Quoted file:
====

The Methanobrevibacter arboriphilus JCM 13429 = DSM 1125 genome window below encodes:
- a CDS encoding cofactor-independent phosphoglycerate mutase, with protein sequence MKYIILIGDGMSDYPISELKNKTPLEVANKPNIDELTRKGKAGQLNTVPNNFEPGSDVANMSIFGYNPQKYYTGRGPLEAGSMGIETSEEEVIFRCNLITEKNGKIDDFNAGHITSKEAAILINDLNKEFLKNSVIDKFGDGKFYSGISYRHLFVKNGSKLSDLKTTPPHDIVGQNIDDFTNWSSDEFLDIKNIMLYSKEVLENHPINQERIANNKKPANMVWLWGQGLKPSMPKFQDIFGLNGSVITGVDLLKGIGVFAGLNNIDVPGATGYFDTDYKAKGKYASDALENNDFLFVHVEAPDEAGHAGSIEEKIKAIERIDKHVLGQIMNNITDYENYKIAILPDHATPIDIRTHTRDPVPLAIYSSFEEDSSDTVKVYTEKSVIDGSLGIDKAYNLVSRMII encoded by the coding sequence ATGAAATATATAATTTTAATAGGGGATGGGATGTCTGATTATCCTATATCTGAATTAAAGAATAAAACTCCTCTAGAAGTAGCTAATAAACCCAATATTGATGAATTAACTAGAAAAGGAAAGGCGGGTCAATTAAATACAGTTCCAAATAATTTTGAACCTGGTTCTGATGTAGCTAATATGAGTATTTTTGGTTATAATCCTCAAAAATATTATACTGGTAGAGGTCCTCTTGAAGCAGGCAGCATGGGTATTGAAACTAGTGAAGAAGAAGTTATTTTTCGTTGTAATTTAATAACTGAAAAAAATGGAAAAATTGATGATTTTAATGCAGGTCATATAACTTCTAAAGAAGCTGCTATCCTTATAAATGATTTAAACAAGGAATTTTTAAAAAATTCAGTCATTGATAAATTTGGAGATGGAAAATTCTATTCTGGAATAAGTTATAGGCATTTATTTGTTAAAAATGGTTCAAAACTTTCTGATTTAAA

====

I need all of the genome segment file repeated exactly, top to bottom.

The Methanobrevibacter arboriphilus JCM 13429 = DSM 1125 genome window below encodes:
- a CDS encoding cofactor-independent phosphoglycerate mutase, with protein sequence MKYIILIGDGMSDYPISELKNKTPLEVANKPNIDELTRKGKAGQLNTVPNNFEPGSDVANMSIFGYNPQKYYTGRGPLEAGSMGIETSEEEVIFRCNLITEKNGKIDDFNAGHITSKEAAILINDLNKEFLKNSVIDKFGDGKFYSGISYRHLFVKNGSKLSDLKTTPPHDIVGQNIDDFTNWSSDEFLDIKNIMLYSKEVLENHPINQERIANNKKPANMVWLWGQGLKPSMPKFQDIFGLNGSVITGVDLLKGIGVFAGLNNIDVPGATGYFDTDYKAKGKYASDALENNDFLFVHVEAPDEAGHAGSIEEKIKAIERIDKHVLGQIMNNITDYENYKIAILPDHATPIDIRTHTRDPVPLAIYSSFEEDSSDTVKVYTEKSVIDGSLGIDKAYNLVSRMII encoded by the coding sequence ATGAAATATATAATTTTAATAGGGGATGGGATGTCTGATTATCCTATATCTGAATTAAAGAATAAAACTCCTCTAGAAGTAGCTAATAAACCCAATATTGATGAATTAACTAGAAAAGGAAAGGCGGGTCAATTAAATACAGTTCCAAATAATTTTGAACCTGGTTCTGATGTAGCTAATATGAGTATTTTTGGTTATAATCCTCAAAAATATTATACTGGTAGAGGTCCTCTTGAAGCAGGCAGCATGGGTATTGAAACTAGTGAAGAAGAAGTTATTTTTCGTTGTAATTTAATAACTGAAAAAAATGGAAAAATTGATGATTTTAATGCAGGTCATATAACTTCTAAAGAAGCTGCTATCCTTATAAATGATTTAAACAAGGAATTTTTAAAAAATTCAGTCATTGATAAATTTGGAGATGGAAAATTCTATTCTGGAATAAGTTATAGGCATTTATTTGTTAAAAATGGTTCAAAACTTTCTGATTTAAA